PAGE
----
A bacterium found in a common tree could solve climate change

Trees are the lungs of the Earth – it is well understood that they extract and contain large amounts of carbon dioxide from the atmosphere. But emerging research shows that trees can also emit methane, and at present it is not known how much.

This could be a major problem, as methane is a greenhouse gas about 45 times more potent than carbon dioxide heating our planet.

However, in a world first discovery published in Nature Communications, we found unique methane-eating communities of bacteria living within the bark of a common Australian tree species: bark (Melaleuca quinquenervia). These microbial communities abounded, prospered, and mitigated about a third of the substantial methane emissions from shellfish that would otherwise end up in the atmosphere.

Because research on tree methane (“treetane”) is still relatively relative, there are many questions to be solved. Our discovery helps fill these critical gaps and will change the way we look at the role of trees in the global methane cycle.

Wait, trees emit methane?

Yes, you read that right! Methane gas in cotton fields was first reported in 1907, but was largely overlooked for nearly a century.

Only in 2018 was a tree-methane review published and then researched into a project, labeling this as a “new limit of the global carbon cycle”. Since then it is gaining rapid momentum, with studies now around the forests of Japan, Britain, Germany, Panama, Finland, China, Australia, the United States, Canada, France and Borneo just to name a few.

Research on tree methane is still relatively relative.

In some cases, theatrical emissions are significant. For example, the tropical Amazon basin is the largest natural source of methane in the world. Trees account for about 50% of its methane emissions.

Likewise, 2020 research found a low subtropical Melaleuca Forests in Australia emit methane at speeds similar to trees in the Amazon.

Dead trees can also emit methane. At the site of a catastrophic climate-related mangrove forest extinction in the Gulf of Carpentaria, dead mangrove trees emitted eight times more methane than living ones. This raises new questions about how climate change can provoke positive reactions, triggering a powerful greenhouse gas emitted by dead and withering trees.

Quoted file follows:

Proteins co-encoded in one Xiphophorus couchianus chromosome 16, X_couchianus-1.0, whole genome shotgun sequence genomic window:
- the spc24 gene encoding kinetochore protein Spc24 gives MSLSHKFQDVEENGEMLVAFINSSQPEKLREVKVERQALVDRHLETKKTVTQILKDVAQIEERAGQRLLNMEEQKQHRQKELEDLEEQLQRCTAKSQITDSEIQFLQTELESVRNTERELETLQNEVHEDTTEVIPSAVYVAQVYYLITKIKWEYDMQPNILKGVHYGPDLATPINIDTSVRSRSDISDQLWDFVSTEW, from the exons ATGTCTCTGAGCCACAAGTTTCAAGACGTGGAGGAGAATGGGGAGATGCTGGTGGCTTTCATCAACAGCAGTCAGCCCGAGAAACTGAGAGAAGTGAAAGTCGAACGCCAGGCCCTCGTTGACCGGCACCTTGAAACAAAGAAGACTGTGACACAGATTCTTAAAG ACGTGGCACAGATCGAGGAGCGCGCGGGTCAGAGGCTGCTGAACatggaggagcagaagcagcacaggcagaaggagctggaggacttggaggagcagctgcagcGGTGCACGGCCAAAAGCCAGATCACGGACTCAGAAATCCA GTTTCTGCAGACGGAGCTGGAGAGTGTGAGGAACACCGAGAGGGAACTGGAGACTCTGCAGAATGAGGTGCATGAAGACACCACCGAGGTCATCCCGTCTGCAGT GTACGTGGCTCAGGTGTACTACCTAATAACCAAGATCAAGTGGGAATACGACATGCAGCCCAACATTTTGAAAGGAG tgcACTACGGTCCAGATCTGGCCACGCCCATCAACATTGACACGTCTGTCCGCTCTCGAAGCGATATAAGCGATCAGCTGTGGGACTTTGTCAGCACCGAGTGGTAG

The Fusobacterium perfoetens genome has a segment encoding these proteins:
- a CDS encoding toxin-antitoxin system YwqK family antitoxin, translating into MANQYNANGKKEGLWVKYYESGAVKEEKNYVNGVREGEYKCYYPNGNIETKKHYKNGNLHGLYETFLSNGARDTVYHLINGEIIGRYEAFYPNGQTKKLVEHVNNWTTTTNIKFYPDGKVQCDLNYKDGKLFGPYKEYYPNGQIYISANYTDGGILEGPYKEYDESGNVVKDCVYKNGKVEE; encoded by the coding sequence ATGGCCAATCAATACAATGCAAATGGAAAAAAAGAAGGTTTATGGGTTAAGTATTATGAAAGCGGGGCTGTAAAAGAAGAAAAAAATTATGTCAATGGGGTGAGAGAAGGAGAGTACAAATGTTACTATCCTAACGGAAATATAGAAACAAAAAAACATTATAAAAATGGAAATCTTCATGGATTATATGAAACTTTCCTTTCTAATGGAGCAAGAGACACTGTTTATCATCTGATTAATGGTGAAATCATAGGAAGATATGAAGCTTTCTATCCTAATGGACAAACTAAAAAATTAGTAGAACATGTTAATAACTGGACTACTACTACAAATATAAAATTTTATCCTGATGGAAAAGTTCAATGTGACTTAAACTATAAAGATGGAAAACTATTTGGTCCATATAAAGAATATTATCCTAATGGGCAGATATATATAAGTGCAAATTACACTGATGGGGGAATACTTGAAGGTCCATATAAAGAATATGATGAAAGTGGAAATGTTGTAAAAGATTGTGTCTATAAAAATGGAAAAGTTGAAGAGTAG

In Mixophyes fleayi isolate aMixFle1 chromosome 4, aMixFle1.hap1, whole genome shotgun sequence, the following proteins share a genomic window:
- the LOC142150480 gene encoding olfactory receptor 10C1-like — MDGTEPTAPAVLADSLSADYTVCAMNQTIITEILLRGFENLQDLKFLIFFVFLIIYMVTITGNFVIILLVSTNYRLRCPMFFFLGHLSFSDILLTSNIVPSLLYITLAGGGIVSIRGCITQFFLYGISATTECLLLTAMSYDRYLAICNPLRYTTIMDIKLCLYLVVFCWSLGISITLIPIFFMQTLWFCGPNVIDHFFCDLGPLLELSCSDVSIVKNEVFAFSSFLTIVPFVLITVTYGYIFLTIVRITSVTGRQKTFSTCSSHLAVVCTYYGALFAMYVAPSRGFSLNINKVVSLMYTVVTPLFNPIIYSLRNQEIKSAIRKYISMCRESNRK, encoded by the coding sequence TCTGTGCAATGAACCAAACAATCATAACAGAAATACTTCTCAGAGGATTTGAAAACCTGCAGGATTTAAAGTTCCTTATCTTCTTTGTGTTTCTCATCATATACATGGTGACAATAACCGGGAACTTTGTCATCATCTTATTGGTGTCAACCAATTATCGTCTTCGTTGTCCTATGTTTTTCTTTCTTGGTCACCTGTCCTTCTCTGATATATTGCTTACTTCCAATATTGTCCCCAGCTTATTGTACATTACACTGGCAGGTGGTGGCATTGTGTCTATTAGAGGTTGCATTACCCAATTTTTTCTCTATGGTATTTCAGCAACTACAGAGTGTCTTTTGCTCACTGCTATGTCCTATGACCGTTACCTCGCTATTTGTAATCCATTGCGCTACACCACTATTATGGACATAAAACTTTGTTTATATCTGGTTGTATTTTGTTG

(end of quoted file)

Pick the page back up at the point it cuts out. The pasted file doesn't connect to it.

Trees account for about 50% of the total methane emission from the Amazon basin.Shutterstock

Treethane emissions are most likely to cause some of the major uncertainties in the most recent global methane budget, which attempts to determine where all the methane in the atmosphere comes from. But we are still a long way from refining an answer to this question. Currently trees are not yet included as a distinct emission category.

So where exactly does the treetano come from?

Within wetland forests, scientists have assumed that most treetone trees originate from the subsoils. The methane is transported up through the tree roots and stems, then through the bark to the atmosphere.

We have confirmed, in other recent research, that wetlands have indeed been the source of methane emissions in low forest trees. But this was not always the case.

Some lowland forest trees such as cotton can emit flammable methane directly from their stems, which is likely to be produced by microbes living within the moist trees themselves. Dry forest trees also appear as methane emitters – albeit at much lower speeds.

Paperbark forest in a wetland, where shell-dwelling methane-eating microbes have been discovered. Luke Jeffrey, author provided

Discover methane bacteria

For our latest research, we used microbiological extraction techniques to test various microbial communities that live within trees.

We discovered that the bark of bark trees provides a unique home for methane-oxide bacteria – bacteria that “consume” methane and transform it into carbon dioxide, a much less powerful greenhouse gas.

Notably, these bacteria made up up to 25% of total microbial communities living in the bark and consumed about 36% of the tree’s methane. It seems that these microbes live easily in dark, humid and rich methane environments.

This discovery will revolutionize the way we look at methane trees emitting and the new microbes living within them.

Just by understanding why, how, who, when and where trees emit the most methane, we can more effectively plant forests that effectively deplete carbon dioxide while avoiding unwanted methane emissions.

Microbial sampling techniques have progressed in recent decades, allowing us to understand the diverse microbial communities living within trees.Luke Jeffrey, author provided

Our discovery that shell-dwelling microbes can mitigate large treetane trees makes this equation difficult, but ensures that microbiomes have evolved within trees to consume methane as well.

Future work will no doubt look further afield, exploring the microbial communities of other forests that emit methane.

Billions of trees to fight climate change

We need to be clear: trees are in no way shaped or bad for our climate and give many other priceless ecosystem benefits. And the amount of methane emitted by trees is generally obscured by the amount of carbon dioxide they will eat during their lifetime.

However, there are currently 3.04 trillion trees on Earth. With both mountainous and lowland forests capable of emitting methane, mere traces of methane worldwide can add up to a large methane source.

Because we now have a global movement aimed at reforesting large areas of the Earth with 1 trillion trees, knowledge of surrounding methane trees is critical.

This article was originally published in The Conversation of Luke Jeffrey at Southern Cross University. Read the original article here.

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